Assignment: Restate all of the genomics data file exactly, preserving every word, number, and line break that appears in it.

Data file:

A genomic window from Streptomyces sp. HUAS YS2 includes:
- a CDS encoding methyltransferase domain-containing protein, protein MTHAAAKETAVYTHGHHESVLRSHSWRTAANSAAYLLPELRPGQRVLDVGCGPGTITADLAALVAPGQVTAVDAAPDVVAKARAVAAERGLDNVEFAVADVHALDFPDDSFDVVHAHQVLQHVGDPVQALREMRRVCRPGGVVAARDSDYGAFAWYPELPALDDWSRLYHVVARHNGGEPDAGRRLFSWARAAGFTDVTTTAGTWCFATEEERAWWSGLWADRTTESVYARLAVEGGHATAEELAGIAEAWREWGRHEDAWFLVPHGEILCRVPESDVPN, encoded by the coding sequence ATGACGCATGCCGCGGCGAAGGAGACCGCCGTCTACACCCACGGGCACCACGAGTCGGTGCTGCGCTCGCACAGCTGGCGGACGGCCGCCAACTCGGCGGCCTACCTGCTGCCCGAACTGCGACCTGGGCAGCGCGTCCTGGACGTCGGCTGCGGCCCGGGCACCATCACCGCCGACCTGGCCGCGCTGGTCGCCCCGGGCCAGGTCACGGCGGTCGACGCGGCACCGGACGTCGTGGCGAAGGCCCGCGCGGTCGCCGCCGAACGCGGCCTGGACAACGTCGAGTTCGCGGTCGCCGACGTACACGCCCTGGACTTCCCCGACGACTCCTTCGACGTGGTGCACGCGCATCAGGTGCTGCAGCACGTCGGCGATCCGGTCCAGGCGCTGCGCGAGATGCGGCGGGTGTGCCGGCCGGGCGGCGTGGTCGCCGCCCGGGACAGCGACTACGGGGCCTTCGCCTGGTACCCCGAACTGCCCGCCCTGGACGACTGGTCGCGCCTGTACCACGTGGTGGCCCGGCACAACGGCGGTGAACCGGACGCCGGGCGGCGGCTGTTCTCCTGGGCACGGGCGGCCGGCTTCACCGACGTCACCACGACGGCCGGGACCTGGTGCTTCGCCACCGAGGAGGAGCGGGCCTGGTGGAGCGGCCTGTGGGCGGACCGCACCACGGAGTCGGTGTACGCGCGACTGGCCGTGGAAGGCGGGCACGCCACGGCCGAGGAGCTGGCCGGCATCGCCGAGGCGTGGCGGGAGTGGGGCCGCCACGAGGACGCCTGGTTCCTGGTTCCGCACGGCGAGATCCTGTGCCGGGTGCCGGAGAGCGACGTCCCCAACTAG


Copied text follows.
A genomic window from Streptomyces sp. HUAS YS2 includes:
- a CDS encoding methyltransferase domain-containing protein, protein MTHAAAKETAVYTHGHHESVLRSHSWRTAANSAAYLLPELRPGQRVLDVGCGPGTITADLAALVAPGQVTAVDAAPDVVAKARAVAAERGLDNVEFAVADVHALDFPDDSFDVVHAHQVLQHVGDPVQALREMRRVCRPGGVVAARDSDYGAFAWYPELPALDDWSRLYHVVARHNGGEPDAGRRLFSWARAAGFTDVTTTAGTWCFATEEERAWWSGLWADRTTESVYARLAVEGGHATAEELAGIAEAWREWGRHEDAWFLVPHGEILCRVPESDVPN, encoded by the coding sequence ATGACGCATGCCGCGGCGAAGGAGACCGCCGTCTACACCCACGGGCACCACGAGTCGGTGCTGCGCTCGCACAGCTGGCGGACGGCCGCCAACTCGGCGGCCTACCTGCTGCCCGAACTGCGACCTGGGCAGCGCGTCCTGGACGTCGGCTGCGGCCCGGGCACCATCACCGCCGACCTGGCCGCGCTGGTCGCCCCGGGCCAGGTCACGGCGGTCGACGCGGCACCGGACGTCGTGGCGAAGGCCCGCGCGGTCGCCGCCGAACGCGGCCTGGACAACGTCGAGTTCGCGGTCGCCGACGTACACGCCCTGGACTTCCCCGACGACTCCTTCGACGTGGTGCACGCGCATCAGGTGCTGCAGCACGTCGGCGATCCGGTCCAGGCGCTGCGCGAGATGCGGCGGGTGTGCCGGCCGGGCGGCGTGGTCGCCGCCCGGGACAGCGACTACGGGGCCTTCGCCTGGTACCCCGAACTGCCCGCCCTGGACGACTGGTCGCGCCTGTACCACGTGGTGGCCCGGCACAACGGCGGTGAACCGGACGCCGGGCGGCGGCTGTTCTCCTGGGCACGGGCGGCCGGCTTCACCGACGTCACCACGACGGCCGGGACCTGGTGCTTCGCCACCGAGGAGGAGCGGGCCTGGTGGAGCGGCCTGTGGGCGGACCGCACCACGGAGTCGGTGTACGCGCGACTGGCCGTGGAAGGCGGGCACGCCACGGCCGAGGAGCTGGCCGGCATCGCCGAGGCGTGGCGGGAGTGGGGCCGCCACGAGGACGCCTGGTTCCTGGTTCCGCACGGCGAGATCCTGTGCCGGGTGCCGGAGAGCGACGTCCCCAACTAG